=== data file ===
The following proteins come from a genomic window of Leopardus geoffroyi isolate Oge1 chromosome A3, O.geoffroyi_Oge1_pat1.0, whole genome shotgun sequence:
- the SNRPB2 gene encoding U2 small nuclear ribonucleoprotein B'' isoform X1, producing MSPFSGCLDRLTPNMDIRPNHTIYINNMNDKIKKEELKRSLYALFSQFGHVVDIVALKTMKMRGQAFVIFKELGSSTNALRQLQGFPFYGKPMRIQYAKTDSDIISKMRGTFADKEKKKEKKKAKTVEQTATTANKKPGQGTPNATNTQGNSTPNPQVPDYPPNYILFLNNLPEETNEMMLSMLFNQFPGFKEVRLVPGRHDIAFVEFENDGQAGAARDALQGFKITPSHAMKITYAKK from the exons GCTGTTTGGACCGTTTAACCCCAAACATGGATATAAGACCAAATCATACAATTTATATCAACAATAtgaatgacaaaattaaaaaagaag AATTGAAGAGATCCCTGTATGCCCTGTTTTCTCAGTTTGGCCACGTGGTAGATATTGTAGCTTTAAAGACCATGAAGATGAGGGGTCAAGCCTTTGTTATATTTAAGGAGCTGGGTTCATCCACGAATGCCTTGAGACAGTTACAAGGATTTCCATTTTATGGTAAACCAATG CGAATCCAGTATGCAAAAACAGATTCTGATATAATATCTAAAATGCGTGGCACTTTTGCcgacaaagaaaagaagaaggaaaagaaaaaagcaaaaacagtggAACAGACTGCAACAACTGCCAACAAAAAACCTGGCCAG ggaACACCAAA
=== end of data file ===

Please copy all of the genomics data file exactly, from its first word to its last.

The following proteins come from a genomic window of Leopardus geoffroyi isolate Oge1 chromosome A3, O.geoffroyi_Oge1_pat1.0, whole genome shotgun sequence:
- the SNRPB2 gene encoding U2 small nuclear ribonucleoprotein B'' isoform X1, producing MSPFSGCLDRLTPNMDIRPNHTIYINNMNDKIKKEELKRSLYALFSQFGHVVDIVALKTMKMRGQAFVIFKELGSSTNALRQLQGFPFYGKPMRIQYAKTDSDIISKMRGTFADKEKKKEKKKAKTVEQTATTANKKPGQGTPNATNTQGNSTPNPQVPDYPPNYILFLNNLPEETNEMMLSMLFNQFPGFKEVRLVPGRHDIAFVEFENDGQAGAARDALQGFKITPSHAMKITYAKK from the exons GCTGTTTGGACCGTTTAACCCCAAACATGGATATAAGACCAAATCATACAATTTATATCAACAATAtgaatgacaaaattaaaaaagaag AATTGAAGAGATCCCTGTATGCCCTGTTTTCTCAGTTTGGCCACGTGGTAGATATTGTAGCTTTAAAGACCATGAAGATGAGGGGTCAAGCCTTTGTTATATTTAAGGAGCTGGGTTCATCCACGAATGCCTTGAGACAGTTACAAGGATTTCCATTTTATGGTAAACCAATG CGAATCCAGTATGCAAAAACAGATTCTGATATAATATCTAAAATGCGTGGCACTTTTGCcgacaaagaaaagaagaaggaaaagaaaaaagcaaaaacagtggAACAGACTGCAACAACTGCCAACAAAAAACCTGGCCAG ggaACACCAAA